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'Repression by any other name' – read Chilean playwright Ariel Dorfman's feature on surveillance and the state in Guernica & Free Word's special issue on free expression.
Social Media has long overtaken pornography as the number one activity on the internet. Facebook has 1.19 billion active users worldwide, and a quarter of the world’s population have become regular social media users – a proportion that’s growing rapidly. The rise of social media has brought with it a shift in how we communicate, and how we live, and has made mass surveillance possible on a scale like never before.
Recent events in the Arab world and elsewhere have demonstrated the degree to which social media has empowered individual citizens to speak out against their governments – circumnavigating traditional models of censorship. However, alongside this, social media also makes it far easier for states to retaliate against those individuals, whose identities can be easily traced through the accounts they used to post messages. This has led us to a new era of self-censorship: where that power to speak is undercut by the fear of constant monitoring and surveillance.
Anonymity, in this world, is a hard thing to come by. When Wired writer Evan Ratliff tried to disappear for a month in a 2009 feature, the magazine’s readers pooled their resources to try and track him down. Ratliff had to go to great lengths to wipe himself off the grid: he swapped credit cards for cash, ditched his mobile phone, deleted his email account and set up a remote office to mask his location for the occasions he was forced online. He changed his name; he wore disguises; he shaved his head. Some of the techniques Ratliff used to disappear might seem extreme, but they’re essential if you want to make yourself truly undetectable. He recounts the paranoia, the isolation, and above all the boredom that comes when you unplug yourself from your life.
Because deleting your own social media accounts isn’t enough. Even if you found it possible to adapt your life to accommodate these changes, the trails left by your friends and family – their status updates, their Instagram photos – would make you very easy to follow. To really disappear online, you have to disappear offline as well – abandoning your friends, your family, your life. Like it or not, we live our lives through the web – and to unplug yourself to avoid the risk of being spied on really means isolating yourself from other people.
But there is another way to throw prying eyes off the trail of your online identity. Spreading misinformation can be just as effective as trying to delete information that’s already out there. Creating fake online identities for yourself, posting bogus updates, tagging another face as your own… by flooding the web with false information you can make your real identity much harder to trace. Hiding in a cloud of noise can be a lot easier than trying to be absolutely silent – and lets you stay connected to the world around you.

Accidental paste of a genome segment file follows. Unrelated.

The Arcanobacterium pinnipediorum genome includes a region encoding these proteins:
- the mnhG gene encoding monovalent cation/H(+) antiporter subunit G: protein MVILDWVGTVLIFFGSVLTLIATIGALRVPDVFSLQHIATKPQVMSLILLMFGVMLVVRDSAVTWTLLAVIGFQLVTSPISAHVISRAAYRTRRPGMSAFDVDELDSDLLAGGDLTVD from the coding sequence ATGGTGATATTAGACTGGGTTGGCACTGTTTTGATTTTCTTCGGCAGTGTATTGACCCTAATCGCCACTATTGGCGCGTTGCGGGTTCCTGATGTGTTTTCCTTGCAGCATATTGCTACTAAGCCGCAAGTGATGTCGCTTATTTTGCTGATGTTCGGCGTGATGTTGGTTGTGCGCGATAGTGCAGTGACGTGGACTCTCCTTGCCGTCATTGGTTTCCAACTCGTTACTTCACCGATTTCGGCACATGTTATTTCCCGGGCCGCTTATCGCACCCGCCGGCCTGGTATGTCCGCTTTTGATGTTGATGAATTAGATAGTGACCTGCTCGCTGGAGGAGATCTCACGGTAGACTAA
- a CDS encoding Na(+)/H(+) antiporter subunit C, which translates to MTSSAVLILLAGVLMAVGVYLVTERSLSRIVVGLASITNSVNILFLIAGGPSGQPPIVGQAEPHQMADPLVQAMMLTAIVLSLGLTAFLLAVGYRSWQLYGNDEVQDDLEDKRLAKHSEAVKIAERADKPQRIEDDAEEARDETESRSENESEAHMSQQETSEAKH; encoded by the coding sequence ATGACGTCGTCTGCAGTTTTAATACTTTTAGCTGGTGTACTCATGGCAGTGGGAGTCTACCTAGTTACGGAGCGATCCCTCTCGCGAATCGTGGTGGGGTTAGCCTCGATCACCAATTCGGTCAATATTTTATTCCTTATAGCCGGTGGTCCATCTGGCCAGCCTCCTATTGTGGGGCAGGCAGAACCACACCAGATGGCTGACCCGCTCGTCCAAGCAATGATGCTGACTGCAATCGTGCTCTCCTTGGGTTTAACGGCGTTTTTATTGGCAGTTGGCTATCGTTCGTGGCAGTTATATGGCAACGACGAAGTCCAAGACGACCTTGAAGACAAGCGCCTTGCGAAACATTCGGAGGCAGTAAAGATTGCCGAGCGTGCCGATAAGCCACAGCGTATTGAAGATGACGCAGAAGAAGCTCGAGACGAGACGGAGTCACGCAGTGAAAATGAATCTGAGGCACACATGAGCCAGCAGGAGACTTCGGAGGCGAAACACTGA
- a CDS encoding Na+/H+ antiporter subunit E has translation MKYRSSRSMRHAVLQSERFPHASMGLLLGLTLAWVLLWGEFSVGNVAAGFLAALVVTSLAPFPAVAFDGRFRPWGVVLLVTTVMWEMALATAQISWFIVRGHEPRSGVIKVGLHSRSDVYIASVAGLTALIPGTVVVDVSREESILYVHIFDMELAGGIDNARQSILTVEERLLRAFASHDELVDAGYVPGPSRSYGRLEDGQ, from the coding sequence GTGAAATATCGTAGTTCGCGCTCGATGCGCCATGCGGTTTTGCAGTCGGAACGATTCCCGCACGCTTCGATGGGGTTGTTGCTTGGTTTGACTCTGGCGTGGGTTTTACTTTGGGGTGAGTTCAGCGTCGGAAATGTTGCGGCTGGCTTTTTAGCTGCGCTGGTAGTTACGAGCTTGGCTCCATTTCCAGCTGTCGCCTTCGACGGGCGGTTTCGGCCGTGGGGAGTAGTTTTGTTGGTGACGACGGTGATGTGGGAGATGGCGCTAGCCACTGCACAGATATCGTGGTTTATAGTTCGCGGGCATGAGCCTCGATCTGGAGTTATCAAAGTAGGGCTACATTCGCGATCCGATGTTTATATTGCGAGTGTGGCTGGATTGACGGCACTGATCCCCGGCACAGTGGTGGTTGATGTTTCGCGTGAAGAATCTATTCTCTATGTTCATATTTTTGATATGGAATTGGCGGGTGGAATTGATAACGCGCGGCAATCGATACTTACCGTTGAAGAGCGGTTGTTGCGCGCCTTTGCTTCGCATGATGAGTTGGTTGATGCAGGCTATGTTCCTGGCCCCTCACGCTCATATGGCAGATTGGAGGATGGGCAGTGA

This is, of course, a matter of degrees. We are not all fleeing a dedicated team of tech-savvy investigators. Though freedom to be constantly watched is, as Ariel vividly explains, not really freedom at all. Vanishing, or making yourself undetectable, requires a lot of time and money, and really isn’t possible for most of us. But those of us who have elected to live on the grid should at least be as responsible as we can there.
25% of Facebook users don't bother using their privacy settings. If you’re one of them, you could be advertising information about your friends as well as yourself – so take a moment to clue up on it. But, Facebook aside, there are a number of simple things we can all do to protect our personal information:
Strong passwords. It’s tempting to have one password for all your online accounts, but this can leave you vulnerable. Rather than try and hold dozens of different codes in your head, try and come up with a system for generating a unique password for each site. For example, start all your passwords with the same 6 characters, and finish with the last 4 letters of the site’s name. Remember too to try and mix upper and lower case letters, numbers and symbols.
Antivirus software. It’s a no-brainer; and there are plenty of excellent programmes out there for free.
Know your rights. Murky surveillance practices aside, there are laws outlining what companies and government bodies are and are not allowed to do with your personal information. Online resources like this PDF from the Information Commissioner’s Office can help you understand what’s likely to happen to information once you share it.
Think before you share. The web can often give a false sense of privacy. Think about how comfortable you’d be sharing the information you put online with a stranger you met on the bus.
Take control. You are the source for most of the information about you on the web. You needn’t become a paranoid recluse, but you should always be sensible. Use common sense, take precautions, and always think about what you’re sharing, and who might be able to access it. Your identity has value. Look after it.
This post was created as part of Free Word & Guernica's special issue on free expression, in association with English PEN and ARTICLE 19, and supported by Open Society Foundations. Read the complete issue at guernicamag.com, including Ariel Dorfman's feature, 'Repression by Any Other Name'.
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In June 2016, poet Rachel Long facilitated a creative writing workshop with individuals from Islington Centre for Refugees and Migrants at Free Word Centre. Here, you can read the poems that came out of the day and see the images that inspired them.